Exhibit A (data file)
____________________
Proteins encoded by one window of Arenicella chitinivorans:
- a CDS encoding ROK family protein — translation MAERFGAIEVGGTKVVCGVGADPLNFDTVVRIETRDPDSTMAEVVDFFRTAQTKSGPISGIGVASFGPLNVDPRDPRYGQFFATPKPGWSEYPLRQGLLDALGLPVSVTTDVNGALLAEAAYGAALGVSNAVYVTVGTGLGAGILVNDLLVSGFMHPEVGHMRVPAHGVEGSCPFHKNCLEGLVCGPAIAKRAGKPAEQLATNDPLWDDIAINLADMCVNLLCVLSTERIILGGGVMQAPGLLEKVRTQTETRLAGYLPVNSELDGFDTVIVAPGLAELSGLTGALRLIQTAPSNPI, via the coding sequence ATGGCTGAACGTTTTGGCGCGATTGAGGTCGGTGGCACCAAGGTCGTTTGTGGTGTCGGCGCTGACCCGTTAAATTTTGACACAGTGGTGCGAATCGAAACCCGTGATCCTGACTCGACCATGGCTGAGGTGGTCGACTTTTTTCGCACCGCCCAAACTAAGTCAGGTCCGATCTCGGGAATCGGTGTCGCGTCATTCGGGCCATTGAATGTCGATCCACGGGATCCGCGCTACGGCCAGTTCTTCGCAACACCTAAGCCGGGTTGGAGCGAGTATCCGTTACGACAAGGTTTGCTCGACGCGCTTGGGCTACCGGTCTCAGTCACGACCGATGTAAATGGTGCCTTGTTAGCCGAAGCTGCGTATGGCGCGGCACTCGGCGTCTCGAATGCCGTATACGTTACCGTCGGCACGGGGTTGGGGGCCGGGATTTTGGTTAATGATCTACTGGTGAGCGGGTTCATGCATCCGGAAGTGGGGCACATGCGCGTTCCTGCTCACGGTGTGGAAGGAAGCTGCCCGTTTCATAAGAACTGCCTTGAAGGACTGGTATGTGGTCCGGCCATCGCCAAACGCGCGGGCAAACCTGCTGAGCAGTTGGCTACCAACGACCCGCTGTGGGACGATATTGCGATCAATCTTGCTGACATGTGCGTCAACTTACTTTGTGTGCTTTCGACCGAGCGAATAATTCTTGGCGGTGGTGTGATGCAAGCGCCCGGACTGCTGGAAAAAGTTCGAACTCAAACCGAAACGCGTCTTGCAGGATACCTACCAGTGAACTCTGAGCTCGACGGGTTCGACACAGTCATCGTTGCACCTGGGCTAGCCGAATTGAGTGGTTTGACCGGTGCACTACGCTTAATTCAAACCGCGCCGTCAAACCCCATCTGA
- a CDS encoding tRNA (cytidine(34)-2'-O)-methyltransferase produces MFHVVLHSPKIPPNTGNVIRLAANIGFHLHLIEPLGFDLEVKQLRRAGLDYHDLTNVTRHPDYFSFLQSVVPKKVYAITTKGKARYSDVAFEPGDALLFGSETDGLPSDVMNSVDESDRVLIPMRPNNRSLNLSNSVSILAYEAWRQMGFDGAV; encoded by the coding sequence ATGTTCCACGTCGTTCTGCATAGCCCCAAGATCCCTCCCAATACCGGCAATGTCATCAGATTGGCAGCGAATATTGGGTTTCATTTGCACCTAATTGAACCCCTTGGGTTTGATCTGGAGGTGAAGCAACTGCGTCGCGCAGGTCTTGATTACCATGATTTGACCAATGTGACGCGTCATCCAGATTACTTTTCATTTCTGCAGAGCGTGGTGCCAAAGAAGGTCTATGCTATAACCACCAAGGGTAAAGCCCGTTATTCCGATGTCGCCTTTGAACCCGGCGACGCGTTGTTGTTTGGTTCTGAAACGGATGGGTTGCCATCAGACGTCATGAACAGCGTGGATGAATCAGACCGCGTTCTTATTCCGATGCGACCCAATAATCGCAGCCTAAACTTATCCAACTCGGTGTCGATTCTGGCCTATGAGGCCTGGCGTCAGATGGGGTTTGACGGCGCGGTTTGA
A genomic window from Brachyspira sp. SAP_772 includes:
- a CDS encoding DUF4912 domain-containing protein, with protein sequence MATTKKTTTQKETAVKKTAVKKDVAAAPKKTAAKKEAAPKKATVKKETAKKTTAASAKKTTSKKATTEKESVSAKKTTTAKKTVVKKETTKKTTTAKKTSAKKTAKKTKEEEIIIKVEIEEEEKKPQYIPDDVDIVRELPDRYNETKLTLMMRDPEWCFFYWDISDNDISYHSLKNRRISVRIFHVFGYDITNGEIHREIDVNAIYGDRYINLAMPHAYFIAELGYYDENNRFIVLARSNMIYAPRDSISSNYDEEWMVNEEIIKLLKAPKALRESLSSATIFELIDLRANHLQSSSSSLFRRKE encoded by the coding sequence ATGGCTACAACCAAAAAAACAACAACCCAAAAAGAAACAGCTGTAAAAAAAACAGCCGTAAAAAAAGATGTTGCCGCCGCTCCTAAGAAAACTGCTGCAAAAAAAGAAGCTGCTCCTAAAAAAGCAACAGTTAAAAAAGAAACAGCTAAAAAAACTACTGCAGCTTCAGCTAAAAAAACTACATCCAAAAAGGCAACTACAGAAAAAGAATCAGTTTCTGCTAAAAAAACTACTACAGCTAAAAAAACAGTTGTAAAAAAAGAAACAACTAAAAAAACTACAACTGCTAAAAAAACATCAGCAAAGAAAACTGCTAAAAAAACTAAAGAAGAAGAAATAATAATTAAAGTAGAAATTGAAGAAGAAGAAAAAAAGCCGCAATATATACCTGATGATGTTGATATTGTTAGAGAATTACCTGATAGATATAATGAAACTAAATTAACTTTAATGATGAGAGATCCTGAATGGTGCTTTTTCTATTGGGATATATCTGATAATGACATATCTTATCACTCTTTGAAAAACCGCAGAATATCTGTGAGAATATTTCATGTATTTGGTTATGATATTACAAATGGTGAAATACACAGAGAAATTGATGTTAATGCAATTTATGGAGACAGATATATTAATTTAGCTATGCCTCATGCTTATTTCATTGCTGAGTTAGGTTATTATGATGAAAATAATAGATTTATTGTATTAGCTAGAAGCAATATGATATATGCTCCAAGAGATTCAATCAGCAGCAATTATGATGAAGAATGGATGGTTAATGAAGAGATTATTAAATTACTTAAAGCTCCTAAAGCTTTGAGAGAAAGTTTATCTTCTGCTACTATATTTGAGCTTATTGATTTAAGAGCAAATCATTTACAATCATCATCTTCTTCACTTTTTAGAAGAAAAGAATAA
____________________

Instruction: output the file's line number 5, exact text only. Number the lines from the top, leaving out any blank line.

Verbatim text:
- a CDS encoding DUF4912 domain-containing protein, with protein sequence MATTKKTTTQKETAVKKTAVKKDVAAAPKKTAAKKEAAPKKATVKKETAKKTTAASAKKTTSKKATTEKESVSAKKTTTAKKTVVKKETTKKTTTAKKTSAKKTAKKTKEEEIIIKVEIEEEEKKPQYIPDDVDIVRELPDRYNETKLTLMMRDPEWCFFYWDISDNDISYHSLKNRRISVRIFHVFGYDITNGEIHREIDVNAIYGDRYINLAMPHAYFIAELGYYDENNRFIVLARSNMIYAPRDSISSNYDEEWMVNEEIIKLLKAPKALRESLSSATIFELIDLRANHLQSSSSSLFRRKE encoded by the coding sequence ATGGCTACAACCAAAAAAACAACAACCCAAAAAGAAACAGCTGTAAAAAAAACAGCCGTAAAAAAAGATGTTGCCGCCGCTCCTAAGAAAACTGCTGCAAAAAAAGAAGCTGCTCCTAAAAAAGCAACAGTTAAAAAAGAAACAGCTAAAAAAACTACTGCAGCTTCAGCTAAAAAAACTACATCCAAAAAGGCAACTACAGAAAAAGAATCAGTTTCTGCTAAAAAAACTACTACAGCTAAAAAAACAGTTGTAAAAAAAGAAACAACTAAAAAAACTACAACTGCTAAAAAAACATCAGCAAAGAAAACTGCTAAAAAAACTAAAGAAGAAGAAATAATAATTAAAGTAGAAATTGAAGAAGAAGAAAAAAAGCCGCAATATATACCTGATGATGTTGATATTGTTAGAGAATTACCTGATAGATATAATGAAACTAAATTAACTTTAATGATGAGAGATCCTGAATGGTGCTTTTTCTATTGGGATATATCTGATAATGACATATCTTATCACTCTTTGAAAAACCGCAGAATATCTGTGAGAATATTTCATGTATTTGGTTATGATATTACAAATGGTGAAATACACAGAGAAATTGATGTTAATGCAATTTATGGAGACAGATATATTAATTTAGCTATGCCTCATGCTTATTTCATTGCTGAGTTAGGTTATTATGATGAAAATAATAGATTTATTGTATTAGCTAGAAGCAATATGATATATGCTCCAAGAGATTCAATCAGCAGCAATTATGATGAAGAATGGATGGTTAATGAAGAGATTATTAAATTACTTAAAGCTCCTAAAGCTTTGAGAGAAAGTTTATCTTCTGCTACTATATTTGAGCTTATTGATTTAAGAGCAAATCATTTACAATCATCATCTTCTTCACTTTTTAGAAGAAAAGAATAA